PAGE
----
4D printing still requires intensive research and development, and still, the technology is not affordable for businesses to switch over. Many companies are still testing the 4D printing process, and few have reported their results. Researcher Bastien E. Rapp concluded that 4D printing involves high technical knowledge, making it more challenging to democratize it as much as 3D printing, which uses an additive manufacturing process.

What’s Next for 4D

While 4D printing is still in the research and development (R&D) stage, it’s already being widely used for prototyping for industrial, medical, and aviation industries. In the medical field, doctors are incorporating 4D printing into the neonatal intensive care unit (NICU). For instance, the doctors at the University of Michigan’s CS Mott Children’s Hospital have developed a 4D-printed airway splint that prevents infant windpipes from collapsing by automatically expanding as the child grows until the child is strong enough to support him or herself.

3D Printing: Still be the Future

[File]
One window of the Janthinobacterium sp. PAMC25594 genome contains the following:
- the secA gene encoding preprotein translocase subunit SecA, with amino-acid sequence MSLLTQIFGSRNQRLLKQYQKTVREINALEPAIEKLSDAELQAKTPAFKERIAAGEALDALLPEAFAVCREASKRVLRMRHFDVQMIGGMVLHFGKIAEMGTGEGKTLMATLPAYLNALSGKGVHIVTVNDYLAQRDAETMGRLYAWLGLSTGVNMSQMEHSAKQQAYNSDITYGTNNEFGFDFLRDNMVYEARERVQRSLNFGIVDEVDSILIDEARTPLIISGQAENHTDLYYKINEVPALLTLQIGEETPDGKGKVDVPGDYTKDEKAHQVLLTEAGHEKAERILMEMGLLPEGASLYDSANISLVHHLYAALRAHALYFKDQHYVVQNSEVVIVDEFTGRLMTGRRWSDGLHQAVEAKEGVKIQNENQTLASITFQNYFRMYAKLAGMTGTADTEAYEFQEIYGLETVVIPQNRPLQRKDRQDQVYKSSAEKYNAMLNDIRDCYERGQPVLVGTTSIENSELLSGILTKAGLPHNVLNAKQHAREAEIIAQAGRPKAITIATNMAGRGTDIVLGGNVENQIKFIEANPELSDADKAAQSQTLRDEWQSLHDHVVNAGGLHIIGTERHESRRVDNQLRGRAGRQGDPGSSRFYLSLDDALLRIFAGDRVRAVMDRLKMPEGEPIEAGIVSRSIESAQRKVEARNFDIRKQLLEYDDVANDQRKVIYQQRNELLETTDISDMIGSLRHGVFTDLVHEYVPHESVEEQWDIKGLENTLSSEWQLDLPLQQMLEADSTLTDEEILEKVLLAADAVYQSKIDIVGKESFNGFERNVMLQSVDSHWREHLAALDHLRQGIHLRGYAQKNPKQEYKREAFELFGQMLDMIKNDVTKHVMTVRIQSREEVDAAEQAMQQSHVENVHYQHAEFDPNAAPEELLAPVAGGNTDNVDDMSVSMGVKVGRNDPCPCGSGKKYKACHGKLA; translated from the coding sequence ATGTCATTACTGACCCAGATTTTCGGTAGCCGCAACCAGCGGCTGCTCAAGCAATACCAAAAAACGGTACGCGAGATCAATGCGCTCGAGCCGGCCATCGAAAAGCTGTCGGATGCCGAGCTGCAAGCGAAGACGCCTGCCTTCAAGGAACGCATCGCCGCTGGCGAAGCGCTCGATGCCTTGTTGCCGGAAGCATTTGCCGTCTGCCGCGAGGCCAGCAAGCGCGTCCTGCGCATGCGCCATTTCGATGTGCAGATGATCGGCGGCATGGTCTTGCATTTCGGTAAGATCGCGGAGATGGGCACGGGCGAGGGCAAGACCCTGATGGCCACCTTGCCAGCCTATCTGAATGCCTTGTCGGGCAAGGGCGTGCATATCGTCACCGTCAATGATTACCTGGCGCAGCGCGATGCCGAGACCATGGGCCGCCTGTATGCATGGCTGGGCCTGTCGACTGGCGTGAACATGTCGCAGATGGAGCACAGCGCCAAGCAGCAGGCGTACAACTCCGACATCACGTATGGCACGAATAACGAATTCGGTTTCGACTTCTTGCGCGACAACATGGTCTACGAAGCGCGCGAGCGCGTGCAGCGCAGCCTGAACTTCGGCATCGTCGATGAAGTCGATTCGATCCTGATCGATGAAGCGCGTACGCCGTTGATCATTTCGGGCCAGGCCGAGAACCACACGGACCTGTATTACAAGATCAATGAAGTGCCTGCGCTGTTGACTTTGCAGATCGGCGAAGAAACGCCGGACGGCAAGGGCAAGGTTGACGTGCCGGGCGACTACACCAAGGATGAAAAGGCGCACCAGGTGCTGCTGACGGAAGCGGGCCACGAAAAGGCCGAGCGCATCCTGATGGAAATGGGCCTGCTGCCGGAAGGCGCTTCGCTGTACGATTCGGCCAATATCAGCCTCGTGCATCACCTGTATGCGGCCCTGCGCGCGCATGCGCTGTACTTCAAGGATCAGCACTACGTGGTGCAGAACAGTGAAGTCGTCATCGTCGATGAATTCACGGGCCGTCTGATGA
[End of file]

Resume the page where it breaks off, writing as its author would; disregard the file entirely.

The days when 3D printing was simply dreamed about are far behind us. Today, the process of creating a three-dimensional object via successive layers of materials is a mainstream activity—from customized medical devices and prosthetics to conventional household products, and even industrial buildings.

Over the last few years, 3D printing technology has seen significant advances in the way it employs and combines different materials such as plastic, metal, sandstone and wax. These advances have paved the way for business benefits, streamlined supply chain processes, increasing personalization, and the ability to manufacture new designs.

In fact, in the next decade, patients waiting anxiously on the organ donor list could be a thing of the past. By 2030, it will be possible to biologically 3D print organs on demand. 3D printing has become a game changer for many industries. However, the reality is that much of the innovation has been incremental. Limitations still exist—but not for much longer.